Pamukkale itself (or at least the tourist stop we made there) was amazing. We saw the white travertine pools, formed by calcium carbonate deposits from the natural warm springs, and the adjacent ancient city of Hierapalis and its necropolis. 'Pamukkale' means 'cotton castle,' and the name comes from the appearance of the natural pools.
Most of the pools are closed now but people used to be able to swim in them. Now, they just let you walk barefoot in some on the upper level. At the back of the area, there is a covered area where you can eat, but the most interesting part is that you can swim in the warm pools there. At the bottom of them are old columns and ruins, but the water is crystal clear.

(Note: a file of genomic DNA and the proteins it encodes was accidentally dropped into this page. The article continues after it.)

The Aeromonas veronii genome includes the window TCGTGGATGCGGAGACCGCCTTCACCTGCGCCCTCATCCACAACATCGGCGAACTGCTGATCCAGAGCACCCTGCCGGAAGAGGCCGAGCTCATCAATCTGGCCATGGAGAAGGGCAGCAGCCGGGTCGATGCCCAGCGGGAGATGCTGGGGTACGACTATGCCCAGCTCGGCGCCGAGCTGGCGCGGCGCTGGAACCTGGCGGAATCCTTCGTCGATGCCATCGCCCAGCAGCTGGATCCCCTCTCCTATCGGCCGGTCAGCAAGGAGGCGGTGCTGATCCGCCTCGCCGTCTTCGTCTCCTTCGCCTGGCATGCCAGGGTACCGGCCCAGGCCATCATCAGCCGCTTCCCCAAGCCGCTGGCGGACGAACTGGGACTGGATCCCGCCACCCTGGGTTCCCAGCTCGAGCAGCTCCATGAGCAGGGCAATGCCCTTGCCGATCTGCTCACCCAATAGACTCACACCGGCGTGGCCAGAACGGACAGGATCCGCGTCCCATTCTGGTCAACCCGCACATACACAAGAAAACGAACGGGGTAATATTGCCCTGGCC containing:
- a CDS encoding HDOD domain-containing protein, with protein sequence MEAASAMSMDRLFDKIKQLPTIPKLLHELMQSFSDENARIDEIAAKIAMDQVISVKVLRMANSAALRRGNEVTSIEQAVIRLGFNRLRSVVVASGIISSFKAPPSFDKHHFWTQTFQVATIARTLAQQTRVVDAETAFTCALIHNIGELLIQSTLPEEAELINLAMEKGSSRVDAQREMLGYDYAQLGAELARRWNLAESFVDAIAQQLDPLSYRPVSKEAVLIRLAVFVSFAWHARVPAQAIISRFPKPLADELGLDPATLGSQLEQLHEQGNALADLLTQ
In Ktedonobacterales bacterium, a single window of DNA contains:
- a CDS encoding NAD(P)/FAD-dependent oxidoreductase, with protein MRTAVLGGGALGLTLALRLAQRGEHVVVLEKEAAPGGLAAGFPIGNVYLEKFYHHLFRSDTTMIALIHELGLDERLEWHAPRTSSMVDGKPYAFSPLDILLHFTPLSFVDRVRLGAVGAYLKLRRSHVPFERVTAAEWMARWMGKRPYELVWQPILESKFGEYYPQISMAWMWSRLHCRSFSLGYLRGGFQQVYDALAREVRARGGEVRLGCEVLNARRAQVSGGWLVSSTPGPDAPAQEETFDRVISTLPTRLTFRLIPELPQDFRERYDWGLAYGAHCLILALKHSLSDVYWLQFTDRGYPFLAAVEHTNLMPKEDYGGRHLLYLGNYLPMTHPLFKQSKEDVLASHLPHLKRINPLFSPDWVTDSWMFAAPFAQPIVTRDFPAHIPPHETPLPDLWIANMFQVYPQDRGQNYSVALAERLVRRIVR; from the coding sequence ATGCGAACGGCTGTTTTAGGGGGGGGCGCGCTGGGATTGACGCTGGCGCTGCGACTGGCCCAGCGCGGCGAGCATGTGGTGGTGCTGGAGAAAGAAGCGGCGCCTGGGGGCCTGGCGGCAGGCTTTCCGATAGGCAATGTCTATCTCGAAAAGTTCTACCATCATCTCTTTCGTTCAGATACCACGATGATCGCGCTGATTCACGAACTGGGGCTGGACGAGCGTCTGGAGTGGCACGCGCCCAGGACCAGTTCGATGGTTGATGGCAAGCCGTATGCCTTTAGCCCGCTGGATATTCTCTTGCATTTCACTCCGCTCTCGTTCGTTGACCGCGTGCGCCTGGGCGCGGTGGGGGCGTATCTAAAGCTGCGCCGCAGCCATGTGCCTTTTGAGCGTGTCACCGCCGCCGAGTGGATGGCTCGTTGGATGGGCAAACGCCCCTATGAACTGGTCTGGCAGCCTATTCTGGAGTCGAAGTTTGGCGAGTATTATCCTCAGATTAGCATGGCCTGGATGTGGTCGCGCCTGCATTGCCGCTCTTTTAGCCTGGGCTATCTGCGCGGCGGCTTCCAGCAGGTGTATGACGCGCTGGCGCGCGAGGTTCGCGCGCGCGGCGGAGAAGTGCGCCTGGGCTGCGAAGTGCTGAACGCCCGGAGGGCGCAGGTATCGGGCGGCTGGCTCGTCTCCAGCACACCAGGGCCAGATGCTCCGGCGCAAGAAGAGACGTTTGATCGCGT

More info on Hierapolis:http://en.wikipedia.org/wiki/HierapolisClick here for a satellite view of the travertine formations. The Hierapolis theater is visible just east of the white area.
This entry includes some photos taken on the way to Pamukkale (pronounced 'pa-MOOK-KA-le,' again sounding vaguely Hawaiian). Our lunch stop was at a little road-side restaurant attached to a gas station, and there was marble and granite everywhere! Even the rest rooms had granite sinks and marble tile.